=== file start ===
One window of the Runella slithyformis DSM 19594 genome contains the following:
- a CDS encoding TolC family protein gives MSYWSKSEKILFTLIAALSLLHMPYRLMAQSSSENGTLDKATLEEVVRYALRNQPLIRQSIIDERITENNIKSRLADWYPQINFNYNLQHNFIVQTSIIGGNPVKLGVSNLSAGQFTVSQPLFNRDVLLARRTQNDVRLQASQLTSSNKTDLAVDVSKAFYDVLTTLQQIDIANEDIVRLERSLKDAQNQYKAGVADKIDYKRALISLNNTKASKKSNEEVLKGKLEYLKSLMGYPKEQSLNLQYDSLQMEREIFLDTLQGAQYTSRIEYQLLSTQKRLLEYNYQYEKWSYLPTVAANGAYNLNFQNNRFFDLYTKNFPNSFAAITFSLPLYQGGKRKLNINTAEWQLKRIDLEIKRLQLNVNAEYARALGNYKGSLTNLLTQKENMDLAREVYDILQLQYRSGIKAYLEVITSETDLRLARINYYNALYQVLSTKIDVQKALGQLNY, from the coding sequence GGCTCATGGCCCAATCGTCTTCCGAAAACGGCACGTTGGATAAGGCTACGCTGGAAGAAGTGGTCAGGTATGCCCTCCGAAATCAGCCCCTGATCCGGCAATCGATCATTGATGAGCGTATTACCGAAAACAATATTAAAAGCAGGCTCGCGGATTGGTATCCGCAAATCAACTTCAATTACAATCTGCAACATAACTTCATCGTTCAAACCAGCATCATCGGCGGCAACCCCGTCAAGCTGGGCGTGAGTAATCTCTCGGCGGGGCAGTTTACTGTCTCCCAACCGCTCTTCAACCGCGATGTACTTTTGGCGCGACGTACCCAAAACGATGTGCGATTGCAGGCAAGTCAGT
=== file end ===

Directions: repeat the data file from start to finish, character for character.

One window of the Runella slithyformis DSM 19594 genome contains the following:
- a CDS encoding TolC family protein gives MSYWSKSEKILFTLIAALSLLHMPYRLMAQSSSENGTLDKATLEEVVRYALRNQPLIRQSIIDERITENNIKSRLADWYPQINFNYNLQHNFIVQTSIIGGNPVKLGVSNLSAGQFTVSQPLFNRDVLLARRTQNDVRLQASQLTSSNKTDLAVDVSKAFYDVLTTLQQIDIANEDIVRLERSLKDAQNQYKAGVADKIDYKRALISLNNTKASKKSNEEVLKGKLEYLKSLMGYPKEQSLNLQYDSLQMEREIFLDTLQGAQYTSRIEYQLLSTQKRLLEYNYQYEKWSYLPTVAANGAYNLNFQNNRFFDLYTKNFPNSFAAITFSLPLYQGGKRKLNINTAEWQLKRIDLEIKRLQLNVNAEYARALGNYKGSLTNLLTQKENMDLAREVYDILQLQYRSGIKAYLEVITSETDLRLARINYYNALYQVLSTKIDVQKALGQLNY, from the coding sequence GGCTCATGGCCCAATCGTCTTCCGAAAACGGCACGTTGGATAAGGCTACGCTGGAAGAAGTGGTCAGGTATGCCCTCCGAAATCAGCCCCTGATCCGGCAATCGATCATTGATGAGCGTATTACCGAAAACAATATTAAAAGCAGGCTCGCGGATTGGTATCCGCAAATCAACTTCAATTACAATCTGCAACATAACTTCATCGTTCAAACCAGCATCATCGGCGGCAACCCCGTCAAGCTGGGCGTGAGTAATCTCTCGGCGGGGCAGTTTACTGTCTCCCAACCGCTCTTCAACCGCGATGTACTTTTGGCGCGACGTACCCAAAACGATGTGCGATTGCAGGCAAGTCAGT